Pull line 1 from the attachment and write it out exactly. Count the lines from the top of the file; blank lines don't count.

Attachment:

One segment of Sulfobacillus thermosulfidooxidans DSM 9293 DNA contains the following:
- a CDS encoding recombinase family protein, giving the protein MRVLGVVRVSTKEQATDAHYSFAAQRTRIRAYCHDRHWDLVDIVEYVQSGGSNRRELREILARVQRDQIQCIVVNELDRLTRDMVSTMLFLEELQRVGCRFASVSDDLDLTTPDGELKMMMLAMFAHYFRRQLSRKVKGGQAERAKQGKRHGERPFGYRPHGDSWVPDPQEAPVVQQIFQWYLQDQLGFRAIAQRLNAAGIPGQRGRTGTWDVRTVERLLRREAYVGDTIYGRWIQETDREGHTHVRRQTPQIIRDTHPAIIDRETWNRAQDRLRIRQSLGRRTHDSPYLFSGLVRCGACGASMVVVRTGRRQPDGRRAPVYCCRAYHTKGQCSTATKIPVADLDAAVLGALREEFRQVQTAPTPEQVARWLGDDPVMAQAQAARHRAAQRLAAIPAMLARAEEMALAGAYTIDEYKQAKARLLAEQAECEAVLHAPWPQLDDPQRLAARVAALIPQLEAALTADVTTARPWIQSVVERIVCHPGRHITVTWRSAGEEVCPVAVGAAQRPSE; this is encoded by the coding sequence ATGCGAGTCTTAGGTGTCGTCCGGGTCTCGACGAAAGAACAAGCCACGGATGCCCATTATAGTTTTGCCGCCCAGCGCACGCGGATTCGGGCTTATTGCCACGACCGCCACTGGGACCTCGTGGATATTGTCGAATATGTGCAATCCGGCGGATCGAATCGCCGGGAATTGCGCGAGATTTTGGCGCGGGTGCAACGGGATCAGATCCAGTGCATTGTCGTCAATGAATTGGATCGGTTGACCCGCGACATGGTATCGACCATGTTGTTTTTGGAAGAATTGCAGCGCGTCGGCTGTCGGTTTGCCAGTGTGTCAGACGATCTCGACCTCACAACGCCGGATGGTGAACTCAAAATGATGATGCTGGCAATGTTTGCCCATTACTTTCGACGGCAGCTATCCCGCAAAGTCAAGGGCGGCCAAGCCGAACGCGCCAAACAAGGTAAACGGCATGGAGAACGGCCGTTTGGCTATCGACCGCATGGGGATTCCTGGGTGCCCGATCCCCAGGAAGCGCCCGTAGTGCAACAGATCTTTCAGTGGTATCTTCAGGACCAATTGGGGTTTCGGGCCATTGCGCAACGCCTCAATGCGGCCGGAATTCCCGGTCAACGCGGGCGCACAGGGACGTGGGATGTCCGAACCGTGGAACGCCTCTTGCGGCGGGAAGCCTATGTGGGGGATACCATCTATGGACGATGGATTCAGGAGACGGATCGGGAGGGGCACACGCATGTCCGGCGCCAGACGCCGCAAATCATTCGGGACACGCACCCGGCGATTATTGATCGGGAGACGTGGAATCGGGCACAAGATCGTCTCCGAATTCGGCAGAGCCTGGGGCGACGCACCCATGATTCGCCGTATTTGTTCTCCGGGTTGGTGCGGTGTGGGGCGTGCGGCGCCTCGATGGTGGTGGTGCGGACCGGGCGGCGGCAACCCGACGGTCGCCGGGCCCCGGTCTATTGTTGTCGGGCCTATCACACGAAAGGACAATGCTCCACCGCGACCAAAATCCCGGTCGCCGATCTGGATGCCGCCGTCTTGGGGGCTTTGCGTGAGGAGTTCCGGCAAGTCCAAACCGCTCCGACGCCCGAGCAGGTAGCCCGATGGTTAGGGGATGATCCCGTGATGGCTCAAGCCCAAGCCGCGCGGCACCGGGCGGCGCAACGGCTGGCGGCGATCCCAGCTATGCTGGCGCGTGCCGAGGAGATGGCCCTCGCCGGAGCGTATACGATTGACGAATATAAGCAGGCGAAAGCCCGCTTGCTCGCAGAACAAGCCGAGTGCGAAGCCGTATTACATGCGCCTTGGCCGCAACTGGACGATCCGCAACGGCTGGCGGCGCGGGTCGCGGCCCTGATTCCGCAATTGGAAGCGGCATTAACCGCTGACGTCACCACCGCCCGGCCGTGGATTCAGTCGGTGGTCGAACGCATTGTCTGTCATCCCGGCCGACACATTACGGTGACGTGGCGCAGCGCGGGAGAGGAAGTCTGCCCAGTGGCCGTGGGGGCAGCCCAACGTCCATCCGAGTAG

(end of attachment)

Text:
One segment of Sulfobacillus thermosulfidooxidans DSM 9293 DNA contains the following: